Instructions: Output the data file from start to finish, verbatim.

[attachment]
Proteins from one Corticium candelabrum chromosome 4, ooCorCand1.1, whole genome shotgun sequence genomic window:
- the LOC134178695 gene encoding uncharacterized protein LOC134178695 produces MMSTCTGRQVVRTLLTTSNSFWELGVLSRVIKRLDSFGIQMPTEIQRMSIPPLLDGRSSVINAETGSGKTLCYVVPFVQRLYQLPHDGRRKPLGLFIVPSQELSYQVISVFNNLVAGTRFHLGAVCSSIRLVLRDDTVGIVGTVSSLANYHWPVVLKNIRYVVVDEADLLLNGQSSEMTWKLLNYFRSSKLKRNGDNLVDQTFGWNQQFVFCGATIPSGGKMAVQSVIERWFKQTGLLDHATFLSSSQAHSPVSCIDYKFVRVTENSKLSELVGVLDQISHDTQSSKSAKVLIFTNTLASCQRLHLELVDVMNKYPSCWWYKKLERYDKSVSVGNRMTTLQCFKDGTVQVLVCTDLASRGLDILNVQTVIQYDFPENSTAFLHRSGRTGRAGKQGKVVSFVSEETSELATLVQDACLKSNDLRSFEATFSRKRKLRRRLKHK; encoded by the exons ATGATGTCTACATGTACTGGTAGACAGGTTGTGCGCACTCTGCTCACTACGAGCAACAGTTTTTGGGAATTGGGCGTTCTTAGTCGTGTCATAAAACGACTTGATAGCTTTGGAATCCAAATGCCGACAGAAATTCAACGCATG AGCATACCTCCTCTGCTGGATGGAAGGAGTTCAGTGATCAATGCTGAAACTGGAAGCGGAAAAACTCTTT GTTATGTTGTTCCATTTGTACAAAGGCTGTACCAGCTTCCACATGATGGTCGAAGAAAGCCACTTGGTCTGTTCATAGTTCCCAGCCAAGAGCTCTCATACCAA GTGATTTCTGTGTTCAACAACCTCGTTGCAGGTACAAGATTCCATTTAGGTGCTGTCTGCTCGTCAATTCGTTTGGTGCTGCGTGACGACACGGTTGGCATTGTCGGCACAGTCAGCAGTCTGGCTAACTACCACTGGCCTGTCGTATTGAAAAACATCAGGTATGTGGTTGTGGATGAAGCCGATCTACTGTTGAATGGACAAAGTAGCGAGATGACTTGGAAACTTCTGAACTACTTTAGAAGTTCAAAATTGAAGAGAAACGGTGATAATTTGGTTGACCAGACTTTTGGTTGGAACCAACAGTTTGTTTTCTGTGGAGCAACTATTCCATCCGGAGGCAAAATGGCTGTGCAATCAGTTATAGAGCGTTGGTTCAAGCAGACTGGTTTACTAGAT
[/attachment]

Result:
Proteins from one Corticium candelabrum chromosome 4, ooCorCand1.1, whole genome shotgun sequence genomic window:
- the LOC134178695 gene encoding uncharacterized protein LOC134178695 produces MMSTCTGRQVVRTLLTTSNSFWELGVLSRVIKRLDSFGIQMPTEIQRMSIPPLLDGRSSVINAETGSGKTLCYVVPFVQRLYQLPHDGRRKPLGLFIVPSQELSYQVISVFNNLVAGTRFHLGAVCSSIRLVLRDDTVGIVGTVSSLANYHWPVVLKNIRYVVVDEADLLLNGQSSEMTWKLLNYFRSSKLKRNGDNLVDQTFGWNQQFVFCGATIPSGGKMAVQSVIERWFKQTGLLDHATFLSSSQAHSPVSCIDYKFVRVTENSKLSELVGVLDQISHDTQSSKSAKVLIFTNTLASCQRLHLELVDVMNKYPSCWWYKKLERYDKSVSVGNRMTTLQCFKDGTVQVLVCTDLASRGLDILNVQTVIQYDFPENSTAFLHRSGRTGRAGKQGKVVSFVSEETSELATLVQDACLKSNDLRSFEATFSRKRKLRRRLKHK; encoded by the exons ATGATGTCTACATGTACTGGTAGACAGGTTGTGCGCACTCTGCTCACTACGAGCAACAGTTTTTGGGAATTGGGCGTTCTTAGTCGTGTCATAAAACGACTTGATAGCTTTGGAATCCAAATGCCGACAGAAATTCAACGCATG AGCATACCTCCTCTGCTGGATGGAAGGAGTTCAGTGATCAATGCTGAAACTGGAAGCGGAAAAACTCTTT GTTATGTTGTTCCATTTGTACAAAGGCTGTACCAGCTTCCACATGATGGTCGAAGAAAGCCACTTGGTCTGTTCATAGTTCCCAGCCAAGAGCTCTCATACCAA GTGATTTCTGTGTTCAACAACCTCGTTGCAGGTACAAGATTCCATTTAGGTGCTGTCTGCTCGTCAATTCGTTTGGTGCTGCGTGACGACACGGTTGGCATTGTCGGCACAGTCAGCAGTCTGGCTAACTACCACTGGCCTGTCGTATTGAAAAACATCAGGTATGTGGTTGTGGATGAAGCCGATCTACTGTTGAATGGACAAAGTAGCGAGATGACTTGGAAACTTCTGAACTACTTTAGAAGTTCAAAATTGAAGAGAAACGGTGATAATTTGGTTGACCAGACTTTTGGTTGGAACCAACAGTTTGTTTTCTGTGGAGCAACTATTCCATCCGGAGGCAAAATGGCTGTGCAATCAGTTATAGAGCGTTGGTTCAAGCAGACTGGTTTACTAGAT